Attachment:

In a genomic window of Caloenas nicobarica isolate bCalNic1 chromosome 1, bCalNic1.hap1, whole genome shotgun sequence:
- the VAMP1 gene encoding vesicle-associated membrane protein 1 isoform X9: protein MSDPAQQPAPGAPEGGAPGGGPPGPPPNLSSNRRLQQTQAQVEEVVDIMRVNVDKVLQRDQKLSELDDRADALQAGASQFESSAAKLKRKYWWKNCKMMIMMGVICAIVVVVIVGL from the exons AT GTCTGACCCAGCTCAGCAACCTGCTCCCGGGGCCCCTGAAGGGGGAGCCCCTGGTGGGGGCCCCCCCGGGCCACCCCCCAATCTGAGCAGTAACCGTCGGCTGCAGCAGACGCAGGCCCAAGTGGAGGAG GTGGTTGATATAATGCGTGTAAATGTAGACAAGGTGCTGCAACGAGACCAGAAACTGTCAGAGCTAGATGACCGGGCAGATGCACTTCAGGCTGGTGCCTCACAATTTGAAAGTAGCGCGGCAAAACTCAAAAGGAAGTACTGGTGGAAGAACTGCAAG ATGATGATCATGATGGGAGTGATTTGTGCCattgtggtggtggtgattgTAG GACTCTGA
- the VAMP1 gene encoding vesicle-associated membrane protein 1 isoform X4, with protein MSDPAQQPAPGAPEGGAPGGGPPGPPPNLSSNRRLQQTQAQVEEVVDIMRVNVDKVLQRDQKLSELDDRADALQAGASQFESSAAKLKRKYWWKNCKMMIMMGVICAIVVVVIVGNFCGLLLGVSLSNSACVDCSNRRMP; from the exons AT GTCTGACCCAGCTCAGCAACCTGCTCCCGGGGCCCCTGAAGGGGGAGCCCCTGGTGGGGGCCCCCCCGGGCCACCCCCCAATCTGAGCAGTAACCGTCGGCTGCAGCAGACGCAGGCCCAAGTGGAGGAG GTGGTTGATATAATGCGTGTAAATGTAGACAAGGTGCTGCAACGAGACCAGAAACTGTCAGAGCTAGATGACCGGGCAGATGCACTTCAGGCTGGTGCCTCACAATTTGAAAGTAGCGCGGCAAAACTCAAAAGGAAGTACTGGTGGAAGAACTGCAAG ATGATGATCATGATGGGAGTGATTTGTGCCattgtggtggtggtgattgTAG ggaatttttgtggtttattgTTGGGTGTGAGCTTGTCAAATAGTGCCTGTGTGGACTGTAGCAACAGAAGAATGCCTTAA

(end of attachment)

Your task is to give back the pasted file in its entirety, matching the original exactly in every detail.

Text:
In a genomic window of Caloenas nicobarica isolate bCalNic1 chromosome 1, bCalNic1.hap1, whole genome shotgun sequence:
- the VAMP1 gene encoding vesicle-associated membrane protein 1 isoform X9: protein MSDPAQQPAPGAPEGGAPGGGPPGPPPNLSSNRRLQQTQAQVEEVVDIMRVNVDKVLQRDQKLSELDDRADALQAGASQFESSAAKLKRKYWWKNCKMMIMMGVICAIVVVVIVGL from the exons AT GTCTGACCCAGCTCAGCAACCTGCTCCCGGGGCCCCTGAAGGGGGAGCCCCTGGTGGGGGCCCCCCCGGGCCACCCCCCAATCTGAGCAGTAACCGTCGGCTGCAGCAGACGCAGGCCCAAGTGGAGGAG GTGGTTGATATAATGCGTGTAAATGTAGACAAGGTGCTGCAACGAGACCAGAAACTGTCAGAGCTAGATGACCGGGCAGATGCACTTCAGGCTGGTGCCTCACAATTTGAAAGTAGCGCGGCAAAACTCAAAAGGAAGTACTGGTGGAAGAACTGCAAG ATGATGATCATGATGGGAGTGATTTGTGCCattgtggtggtggtgattgTAG GACTCTGA
- the VAMP1 gene encoding vesicle-associated membrane protein 1 isoform X4, with protein MSDPAQQPAPGAPEGGAPGGGPPGPPPNLSSNRRLQQTQAQVEEVVDIMRVNVDKVLQRDQKLSELDDRADALQAGASQFESSAAKLKRKYWWKNCKMMIMMGVICAIVVVVIVGNFCGLLLGVSLSNSACVDCSNRRMP; from the exons AT GTCTGACCCAGCTCAGCAACCTGCTCCCGGGGCCCCTGAAGGGGGAGCCCCTGGTGGGGGCCCCCCCGGGCCACCCCCCAATCTGAGCAGTAACCGTCGGCTGCAGCAGACGCAGGCCCAAGTGGAGGAG GTGGTTGATATAATGCGTGTAAATGTAGACAAGGTGCTGCAACGAGACCAGAAACTGTCAGAGCTAGATGACCGGGCAGATGCACTTCAGGCTGGTGCCTCACAATTTGAAAGTAGCGCGGCAAAACTCAAAAGGAAGTACTGGTGGAAGAACTGCAAG ATGATGATCATGATGGGAGTGATTTGTGCCattgtggtggtggtgattgTAG ggaatttttgtggtttattgTTGGGTGTGAGCTTGTCAAATAGTGCCTGTGTGGACTGTAGCAACAGAAGAATGCCTTAA